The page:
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Alabama Governor Signs Bill Granting Immunity to IVF Patients and Providers

“This is the temporary fix,” one lawmaker said.

In a cell laboratory at the Fertility Center Berlin, an electron microscope is used to fertilize an egg cell on January 17, 2024.

On Wednesday night, the Alabama State Legislature approved a bill providing civil and criminal immunity for both in vitro fertilization (IVF) service providers and recipients. Gov. Kay Ivey (R) signed the bill into law within an hour of its approval in the Alabama Senate.

“I am pleased to sign this important, short-term measure into law so that couples in Alabama hoping and praying to be parents can grow their families through IVF,” Ivey said in a statement. “IVF is a complex issue, no doubt, and I anticipate there will be more work to come, but right now, I am confident that this legislation will provide the assurances our IVF clinics need and will lead them to resume services immediately.”

Legislators rapidly moved to provide protection for both IVF providers and recipients in response to a February 16 ruling by the Alabama Supreme Court, which determined that frozen embryos are legally considered children under state law, thereby granting them rights consistent with any person living in the United States. This ruling led to multiple clinics halting IVF services in fear of civil and criminal liability, forcing families to leave the state to access care.

“While this marks the first time a frozen embryo has been granted personhood, it is not the first time we’ve seen anti-abortion lawmakers elevate and amplify the idea of so-called ‘fetal personhood,’ in an attempt to strip away rights from people who can become pregnant and people who are,” the American Civil Liberties Union (ACLU) said last month.

However, while the new law will protect IVF providers and patients, it does not directly undertake the question of fetal personhood, which was central to last month’s ruling. Advocates have criticized the law for not going far enough to protect people’s access to reproductive care.

“There is a much easier way to protect IVF, which is to actually create a privacy right for patients who need IVF, and then protect their access to these services,” Daphne Delvaux, an employment attorney, told Salon. “Instead, what Alabama did is declare embryos as ‘children’ and then create a law that provides immunity to clinics and providers in cases for wrongful death or harm to an embryo.”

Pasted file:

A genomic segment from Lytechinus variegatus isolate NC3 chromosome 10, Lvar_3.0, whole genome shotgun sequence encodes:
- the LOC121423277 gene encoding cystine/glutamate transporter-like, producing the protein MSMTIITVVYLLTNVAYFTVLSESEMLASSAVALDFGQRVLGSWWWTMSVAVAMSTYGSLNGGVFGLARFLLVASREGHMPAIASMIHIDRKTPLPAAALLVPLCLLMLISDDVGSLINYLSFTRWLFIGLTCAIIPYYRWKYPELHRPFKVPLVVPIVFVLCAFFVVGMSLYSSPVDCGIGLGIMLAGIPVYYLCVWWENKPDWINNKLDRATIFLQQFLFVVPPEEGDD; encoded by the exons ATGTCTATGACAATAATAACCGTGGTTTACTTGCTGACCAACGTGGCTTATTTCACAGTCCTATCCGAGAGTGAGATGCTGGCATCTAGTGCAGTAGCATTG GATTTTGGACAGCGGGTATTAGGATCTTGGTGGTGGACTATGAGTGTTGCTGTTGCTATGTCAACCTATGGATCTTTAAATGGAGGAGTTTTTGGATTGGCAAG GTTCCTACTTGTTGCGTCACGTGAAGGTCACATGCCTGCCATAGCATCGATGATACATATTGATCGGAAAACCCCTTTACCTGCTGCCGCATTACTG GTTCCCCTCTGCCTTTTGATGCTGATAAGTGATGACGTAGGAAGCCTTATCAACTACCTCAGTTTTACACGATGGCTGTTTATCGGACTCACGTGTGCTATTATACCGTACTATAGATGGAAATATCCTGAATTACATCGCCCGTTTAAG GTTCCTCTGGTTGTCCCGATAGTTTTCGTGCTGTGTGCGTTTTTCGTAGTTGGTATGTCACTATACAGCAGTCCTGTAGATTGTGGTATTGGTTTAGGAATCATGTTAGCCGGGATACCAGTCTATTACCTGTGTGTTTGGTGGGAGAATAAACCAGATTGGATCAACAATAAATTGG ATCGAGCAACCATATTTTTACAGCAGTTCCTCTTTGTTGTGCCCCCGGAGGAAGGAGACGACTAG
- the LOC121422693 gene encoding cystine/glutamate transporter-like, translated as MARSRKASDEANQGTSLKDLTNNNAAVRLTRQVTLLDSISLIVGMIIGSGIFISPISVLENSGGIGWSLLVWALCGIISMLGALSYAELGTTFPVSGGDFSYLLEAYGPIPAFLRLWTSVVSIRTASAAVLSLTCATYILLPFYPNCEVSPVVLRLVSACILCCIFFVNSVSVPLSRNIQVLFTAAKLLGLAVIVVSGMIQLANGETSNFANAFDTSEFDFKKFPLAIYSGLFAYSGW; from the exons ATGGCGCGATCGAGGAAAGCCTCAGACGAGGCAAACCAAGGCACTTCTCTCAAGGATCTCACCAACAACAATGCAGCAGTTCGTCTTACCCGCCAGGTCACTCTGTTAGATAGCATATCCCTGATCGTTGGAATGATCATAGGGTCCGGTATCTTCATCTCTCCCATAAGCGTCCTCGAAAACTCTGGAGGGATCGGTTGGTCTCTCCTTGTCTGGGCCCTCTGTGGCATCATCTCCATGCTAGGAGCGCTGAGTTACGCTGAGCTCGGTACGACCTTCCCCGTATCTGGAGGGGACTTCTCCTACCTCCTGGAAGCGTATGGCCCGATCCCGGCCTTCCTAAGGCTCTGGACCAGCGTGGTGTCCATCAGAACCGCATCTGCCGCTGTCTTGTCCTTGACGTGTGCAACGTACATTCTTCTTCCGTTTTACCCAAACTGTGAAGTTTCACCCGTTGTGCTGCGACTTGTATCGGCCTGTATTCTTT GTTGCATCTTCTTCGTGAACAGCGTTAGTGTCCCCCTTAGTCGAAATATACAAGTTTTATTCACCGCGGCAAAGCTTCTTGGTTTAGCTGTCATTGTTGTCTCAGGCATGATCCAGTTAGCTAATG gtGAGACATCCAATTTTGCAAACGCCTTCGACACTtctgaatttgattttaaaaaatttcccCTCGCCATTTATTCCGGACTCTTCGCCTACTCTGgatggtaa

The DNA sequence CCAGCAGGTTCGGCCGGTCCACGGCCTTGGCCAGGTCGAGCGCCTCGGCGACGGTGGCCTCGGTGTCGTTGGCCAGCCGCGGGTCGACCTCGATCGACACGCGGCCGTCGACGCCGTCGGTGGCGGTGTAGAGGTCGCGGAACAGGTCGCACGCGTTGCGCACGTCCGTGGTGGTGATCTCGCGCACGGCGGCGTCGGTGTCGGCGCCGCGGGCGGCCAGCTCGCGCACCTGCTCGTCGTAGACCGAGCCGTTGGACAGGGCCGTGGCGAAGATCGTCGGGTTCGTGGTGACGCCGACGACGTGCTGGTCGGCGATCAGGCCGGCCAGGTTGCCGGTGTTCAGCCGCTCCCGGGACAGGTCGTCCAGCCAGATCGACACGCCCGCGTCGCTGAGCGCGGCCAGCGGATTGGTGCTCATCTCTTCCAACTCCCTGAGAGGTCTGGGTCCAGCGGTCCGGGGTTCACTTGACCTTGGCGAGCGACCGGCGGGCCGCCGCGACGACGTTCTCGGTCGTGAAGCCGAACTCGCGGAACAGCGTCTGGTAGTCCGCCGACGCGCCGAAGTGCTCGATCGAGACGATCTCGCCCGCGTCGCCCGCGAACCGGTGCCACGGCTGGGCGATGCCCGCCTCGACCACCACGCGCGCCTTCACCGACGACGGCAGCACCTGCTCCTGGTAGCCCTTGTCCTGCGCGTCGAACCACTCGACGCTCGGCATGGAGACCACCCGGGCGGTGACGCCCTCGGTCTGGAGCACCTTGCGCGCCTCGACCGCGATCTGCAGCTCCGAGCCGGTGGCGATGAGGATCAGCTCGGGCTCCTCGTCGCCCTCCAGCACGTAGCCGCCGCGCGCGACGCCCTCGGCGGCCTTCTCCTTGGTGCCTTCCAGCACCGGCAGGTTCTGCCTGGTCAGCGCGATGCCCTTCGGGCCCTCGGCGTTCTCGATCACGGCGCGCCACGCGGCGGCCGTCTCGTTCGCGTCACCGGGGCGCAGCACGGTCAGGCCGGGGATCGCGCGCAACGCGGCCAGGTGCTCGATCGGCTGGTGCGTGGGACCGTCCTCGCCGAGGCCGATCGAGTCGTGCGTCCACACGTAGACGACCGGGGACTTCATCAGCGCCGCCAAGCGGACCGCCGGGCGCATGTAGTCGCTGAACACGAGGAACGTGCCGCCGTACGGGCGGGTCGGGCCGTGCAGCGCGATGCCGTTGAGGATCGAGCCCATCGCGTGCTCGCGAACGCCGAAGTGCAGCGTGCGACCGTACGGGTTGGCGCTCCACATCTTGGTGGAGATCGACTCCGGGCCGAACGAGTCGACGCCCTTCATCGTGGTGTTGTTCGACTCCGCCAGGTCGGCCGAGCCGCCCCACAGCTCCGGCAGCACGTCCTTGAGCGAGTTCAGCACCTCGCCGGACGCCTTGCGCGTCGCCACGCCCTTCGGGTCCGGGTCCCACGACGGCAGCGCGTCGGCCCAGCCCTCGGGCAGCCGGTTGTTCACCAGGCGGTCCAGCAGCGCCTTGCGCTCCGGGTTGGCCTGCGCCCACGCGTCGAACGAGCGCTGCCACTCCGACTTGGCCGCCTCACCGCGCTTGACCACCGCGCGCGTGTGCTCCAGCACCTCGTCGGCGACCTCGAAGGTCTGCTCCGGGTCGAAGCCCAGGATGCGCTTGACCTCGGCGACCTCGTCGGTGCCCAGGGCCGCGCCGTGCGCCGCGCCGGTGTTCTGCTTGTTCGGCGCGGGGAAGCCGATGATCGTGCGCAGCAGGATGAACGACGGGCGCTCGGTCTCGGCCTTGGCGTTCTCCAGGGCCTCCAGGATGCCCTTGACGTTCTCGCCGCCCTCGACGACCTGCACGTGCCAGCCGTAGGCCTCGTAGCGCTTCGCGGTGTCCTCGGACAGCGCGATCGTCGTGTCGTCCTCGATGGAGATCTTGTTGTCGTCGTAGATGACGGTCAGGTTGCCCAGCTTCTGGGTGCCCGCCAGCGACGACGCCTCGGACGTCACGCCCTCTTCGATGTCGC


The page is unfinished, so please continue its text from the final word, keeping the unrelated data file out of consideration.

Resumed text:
Alabama Rep. Terri Collins (R) and Sen. Tim Melson (R), the sponsors of the bill, emphasized that its aim was to offer immediate relief to families who had lost access to IVF services, as lawmakers contemplate more lasting solutions.

“This addresses the imminent problem and that is what I am trying to do today. Do we need to have the longer decision? Yes, we do,” Collins said Thursday.

“This is the temporary fix,” Melson said. “This gets the ladies now currently in the situation, that are in limbo, back in the clinic.”

Alabama is among four states that have enacted “fetal personhood” laws, although over a third of states recognize fetuses as people at some point during pregnancy, according to POLITICO. Additionally, more than a dozen states have introduced bills this legislative session that would grant fetuses the same rights as a person. However, some states, like Florida, have backtracked on advancing fetal personhood laws after seeing the consequences of such measures in Alabama.

“What we know from this past month in Alabama and what we’ve seen so far in Florida, is that anti-abortion extremists are not going to stop at a six-week ban, they are not going to stop with allowing frivolous civil lawsuits against providers and friends, and families, they are not going to stop with banning IVF,” Kara Gross, legislative director and senior policy counsel at the ACLU of Florida, said in a statement. “Their goal is complete government control over any individual reproductive freedoms and this is one more step that takes them closer to that goal. Enough is enough.”

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